“Ah, yes. Fall. Normally Autumn would be busy with students coming in from all over, people forgetting and complaining about their textbooks, trying to schedule classes around how long they thought they could sleep in, and all of the teachers preparing for Orientation. But this was the Sixth Age. The City of Autumn and the other Season Cities were nothing more than piles of rubble and ruin, something mysterious for archeologists to dig into and wonder over. But aside from my day job as a clerk for the Moon City police department, I was also on the board for the Western Excavations Committee. They couldn’t dig anywhere without my say so, and I certainly wasn’t going to let a bunch of 20-something humans tramp all over my precious library, not to mention the buried city itself. Oh, no, I kept them plenty busy up the river, digging for nothing. Occasionally I’d summon up a broken pot or something for my favorite kids to find. And then there would be shouts, and photos, and reporters, and even more people milling around. Sometimes I’d even create a couple more discoveries just below the sight currently being investigated, so it was discovered while the crowd was still there. Fun times, I tell you. There’s nothing quite like standing with a reporter, just waiting as your favorite student pauses in between careful brushstrokes in the dirt behind you while the press snatches photos, and then suddenly—” He waved his arms around, grinning. “ ‘We’ve found something! Oh, my god, no way, look, it’s right there!’” He snickered. “Priceless. All lies, of course, nobody had ever lived at that part of the river, it was all forested land as you know.”
“But it made them happy. Of course the men who just stomped around, and didn’t act like they cared got nothing. Ever. Oh, it felt so good.”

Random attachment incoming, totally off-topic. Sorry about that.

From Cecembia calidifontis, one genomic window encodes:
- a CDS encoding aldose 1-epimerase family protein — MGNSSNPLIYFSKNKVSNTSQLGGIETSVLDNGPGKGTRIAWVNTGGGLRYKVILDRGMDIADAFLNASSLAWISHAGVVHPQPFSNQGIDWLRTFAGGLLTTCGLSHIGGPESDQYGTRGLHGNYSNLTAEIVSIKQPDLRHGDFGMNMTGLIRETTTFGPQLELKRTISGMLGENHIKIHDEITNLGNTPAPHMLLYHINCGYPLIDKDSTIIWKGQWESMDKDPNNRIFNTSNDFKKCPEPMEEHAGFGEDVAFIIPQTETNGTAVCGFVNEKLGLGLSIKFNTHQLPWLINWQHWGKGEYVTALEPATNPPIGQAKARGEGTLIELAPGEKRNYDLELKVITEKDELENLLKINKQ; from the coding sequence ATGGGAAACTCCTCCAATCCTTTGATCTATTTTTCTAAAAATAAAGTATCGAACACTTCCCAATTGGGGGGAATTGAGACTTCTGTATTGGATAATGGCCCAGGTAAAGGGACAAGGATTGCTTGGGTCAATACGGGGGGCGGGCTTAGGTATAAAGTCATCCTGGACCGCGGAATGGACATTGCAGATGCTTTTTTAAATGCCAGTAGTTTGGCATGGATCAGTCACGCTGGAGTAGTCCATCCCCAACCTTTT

“But your day job, you were saying?”
“Yes, I was a clerk. I had a big pair of thick-rimmed glasses.” He held his fingers above and below his eyes. “Nasty things, I hope I never see them again.”
“What were they for? You don’t need to correct your vision, because if you had needed to you would have gone to a Healer long before that.”
“It’s true. I enchanted them to block my True Sight as long as I was looking through them. I just couldn’t stand the sight of what people really looked like.”
“And what was that?”
“What was what?”
“What do people really look like?”
Ramses grimaced. “In that time? Not very good. Imagine a world with a billion or more people, and now picture most of them totally disconnected from each other, completely plugged in to their technology, their social networking, and their own obnoxiously shallow little lives. It was just driving me insane, seeing all of that on the surface. People just forget when they’re like that. They forget how to listen to others, and I mean really listen. If someone’s speaking to you now, do you expect them to be so withdrawn, so focused on some tiny, silly little thing—looking away every ten seconds? Offering false sympathy? I couldn’t take it anymore, I just couldn’t. So I told everyone my eyes were bad, and no one questioned the glasses.”
“And Mr. Peterson?”
“Oh, him. Yes, I remember the first time I saw him in person.” He leaned back, sinking into his own memories, hair falling slightly to the side to reveal his docked ears. “As I was saying, it was fall. Jamie Peterson, John Sacsini’s adopted son—he was the head of the mafia—was always around, causing havoc of one kind or another. He killed people who didn’t bring him his coffee fast enough, blew up cars to make room for his motorcycle, and thoroughly enjoyed every illicit mind-numbing substance he could get his hands on. It was awful. Before I had started working at the station he had been captured a lot, but always he either escaped or his father bailed him out. The new Chief—the old one had had a good taste of Jamie’s pistol—wasn’t going to let this continue, though, so the next time our troublemaker came to town…”
—Ramses looked up from his hangout place by the reception desk. Four policemen surrounded a tall and imposing figure, dragging him in through the sliding glass doors. Jamie resisted his captors, swearing in a very loud, very angry voice that rumbled at the back of the mage’s mind.